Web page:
• provide support to the young person while they undertake Drug Court or YSTIR programs. 

    Where a young person is known to us, but not in the CEO's care and has an AOD issue, child protection or Parent Support workers must consider the young person's circumstances, including co-occurring issues such as isolation, disengagement from education, family and domestic violence, and other at-risk behaviours.  Safety planning and referral to appropriate services, treatment and support options should occur. ​

    Referral and collaboration

    Child protection and AOD workers may have differing aims with AOD services being adult client focused and child protection services being focused on the needs and safety of the child. It is important to make sure that there is regular and open communication with AOD services and to undertake child centred planning together as early as possible. This can be achieved through the AOD worker being included in Signs of Safety mapping and planning. See AOD Issues - Referral Tip Sheet (in related resources) for further information on working with other agencies.

    Where AOD treatment and support is needed and the young person or parent is not a current client of an AOD service, then a referral should be made. Child protection workers should make referrals in line with the Memorandum of Understanding (MOU) with the local Community Alcohol and Drug Service (CAS). Information should be shared in line with s.23 of the Child and Community Services Act 2004 to facilitate assessment and planning.

    Where there is no local MOU, appropriate services can be identified through the following:

    A list and general description of AOD services in Western Australia, including CASs, can be found in the Drug and Alcohol Agencies and Services document (in related resources).  



    Where an AOD worker is involved with a young person or parent, they should be included in safety planning. The child protection worker will maintain a focus on planning to achieve safety and wellbeing for the child.

    If a child protection worker is unable to engage a young person in the CEO's care who is using AOD, then consideration should be given to developing a safety plan with that young person’s family/carers.

    Considerations that may be helpful when developing a safety plan for allegations of abuse and neglect cases where AOD use is occurring and/or escalating could include:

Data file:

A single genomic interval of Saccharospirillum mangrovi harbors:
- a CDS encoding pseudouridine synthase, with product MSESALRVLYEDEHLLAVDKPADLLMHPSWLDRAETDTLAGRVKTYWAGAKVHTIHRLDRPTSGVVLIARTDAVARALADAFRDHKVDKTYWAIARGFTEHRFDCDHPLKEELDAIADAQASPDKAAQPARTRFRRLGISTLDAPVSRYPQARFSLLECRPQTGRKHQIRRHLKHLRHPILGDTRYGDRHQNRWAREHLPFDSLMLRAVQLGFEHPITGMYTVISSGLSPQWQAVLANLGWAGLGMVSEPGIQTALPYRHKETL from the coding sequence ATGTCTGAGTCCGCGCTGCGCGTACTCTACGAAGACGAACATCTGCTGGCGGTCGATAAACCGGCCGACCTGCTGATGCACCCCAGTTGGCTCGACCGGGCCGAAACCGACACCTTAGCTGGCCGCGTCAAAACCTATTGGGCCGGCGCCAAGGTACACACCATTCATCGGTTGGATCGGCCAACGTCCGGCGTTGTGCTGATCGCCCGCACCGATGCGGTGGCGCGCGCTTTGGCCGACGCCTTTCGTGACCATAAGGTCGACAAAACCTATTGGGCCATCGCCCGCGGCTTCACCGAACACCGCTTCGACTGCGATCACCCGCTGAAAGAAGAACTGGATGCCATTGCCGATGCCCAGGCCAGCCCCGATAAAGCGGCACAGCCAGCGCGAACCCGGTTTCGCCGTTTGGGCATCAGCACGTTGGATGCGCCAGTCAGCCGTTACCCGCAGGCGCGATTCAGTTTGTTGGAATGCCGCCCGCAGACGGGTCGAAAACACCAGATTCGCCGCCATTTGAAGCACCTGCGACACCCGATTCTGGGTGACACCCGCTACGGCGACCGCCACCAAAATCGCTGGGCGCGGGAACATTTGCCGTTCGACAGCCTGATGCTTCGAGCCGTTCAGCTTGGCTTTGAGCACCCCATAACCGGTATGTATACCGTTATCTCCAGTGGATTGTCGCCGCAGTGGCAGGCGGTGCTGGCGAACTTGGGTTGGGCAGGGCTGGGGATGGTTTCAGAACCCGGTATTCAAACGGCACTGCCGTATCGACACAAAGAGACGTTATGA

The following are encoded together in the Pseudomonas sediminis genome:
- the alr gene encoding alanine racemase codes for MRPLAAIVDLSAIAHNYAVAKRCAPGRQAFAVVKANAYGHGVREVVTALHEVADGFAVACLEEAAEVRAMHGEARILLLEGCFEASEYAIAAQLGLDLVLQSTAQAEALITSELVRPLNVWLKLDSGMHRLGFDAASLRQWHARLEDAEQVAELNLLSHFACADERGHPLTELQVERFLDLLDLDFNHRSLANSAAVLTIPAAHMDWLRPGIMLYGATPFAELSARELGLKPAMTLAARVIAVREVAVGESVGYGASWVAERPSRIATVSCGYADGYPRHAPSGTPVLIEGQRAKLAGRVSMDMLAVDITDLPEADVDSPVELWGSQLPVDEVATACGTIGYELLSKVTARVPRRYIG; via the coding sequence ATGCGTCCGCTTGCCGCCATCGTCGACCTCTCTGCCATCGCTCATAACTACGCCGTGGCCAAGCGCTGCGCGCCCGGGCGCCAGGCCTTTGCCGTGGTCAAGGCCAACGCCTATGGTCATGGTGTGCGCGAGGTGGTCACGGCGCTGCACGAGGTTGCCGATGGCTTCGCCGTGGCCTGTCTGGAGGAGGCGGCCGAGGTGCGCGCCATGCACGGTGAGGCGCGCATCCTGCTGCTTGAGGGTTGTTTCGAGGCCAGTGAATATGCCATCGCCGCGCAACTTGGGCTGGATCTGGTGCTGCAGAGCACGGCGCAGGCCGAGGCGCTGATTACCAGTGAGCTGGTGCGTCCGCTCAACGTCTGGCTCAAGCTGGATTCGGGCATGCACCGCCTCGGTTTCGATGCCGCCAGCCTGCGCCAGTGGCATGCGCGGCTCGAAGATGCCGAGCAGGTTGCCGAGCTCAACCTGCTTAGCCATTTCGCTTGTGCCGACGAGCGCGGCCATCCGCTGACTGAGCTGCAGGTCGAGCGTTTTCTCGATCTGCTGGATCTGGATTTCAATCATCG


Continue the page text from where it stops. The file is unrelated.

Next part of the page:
• strategies to increase safety for the child when the parent(s) is using AOD
    • mechanisms for monitoring AOD use and its impact on parental functioning
    • partnering with other agencies to manage the identified risks, and
    • carefully planning for and managing risks when the parent(s) intend to use AOD or for when they are 'coming down' and withdrawing (involving a sober adult), and this compromises their capacity to care for their child.

    Where a parent or a young person in the CEO's care is undertaking AOD treatment or other interventions, the safety plan must be monitored and reviewed.

    The following should be considered:

    • integrating relapse and prevention strategies into safety planning
    • liaising with the AOD worker throughout the parent or young person’s treatment program to be clear on treatment goals and plan (reduced use or abstinence), their compliance and progress. This is particularly important to consider when developing safety goals, and
    • the individual’s safety network should also be informed and included in safety mapping and the development of safety goals and plans.   

    Case practice tools such as urinalysis (UA) testing, applying for a Liquor Restricted Premises Declaration or voluntary or compulsory income management should be considered as part of the safety plan and should be discussed with the AOD worker treating the young person or parent.

    UA testing is a tool used to identify the type, level and frequency of AOD use. UA testing should be used to complement, not supplement, AOD assessment and treatment from an AOD service. Where there is parental AOD use, UA testing can provide a broader understanding of the parent’s AOD issue and their ability to provide for the child’s safety and wellbeing. Refer to Chapter 1.4: Alcohol and other drug issues - drug testing.  

    There are significant links between parental alcohol over use and child abuse and neglect. Child protection workers can apply to have the premises occupied by a family declared liquor restricted where excessive alcohol use is significantly affecting the safety and wellbeing of children. Refer to Chapter 1.4: Alcohol and other drug issues - application for a liquor restricted premises declaration.

    Income management can assist families to organise their finances to better provide for their children’s needs and reduce the use of AOD. Refer to Chapter 1.2: Income management for child protection. 



    Child protection workers need to consider the persistent nature of some AOD issues as well as the child’s need for stability and permanency when considering reunification and permanency planning.

    Where reunification is possible, clear plans on how any AOD use will be managed into the future must be made. Ongoing contact with AOD services should occur through the entire reunification process including pre-planning, transition and post‑reunification support periods.


    Emergency support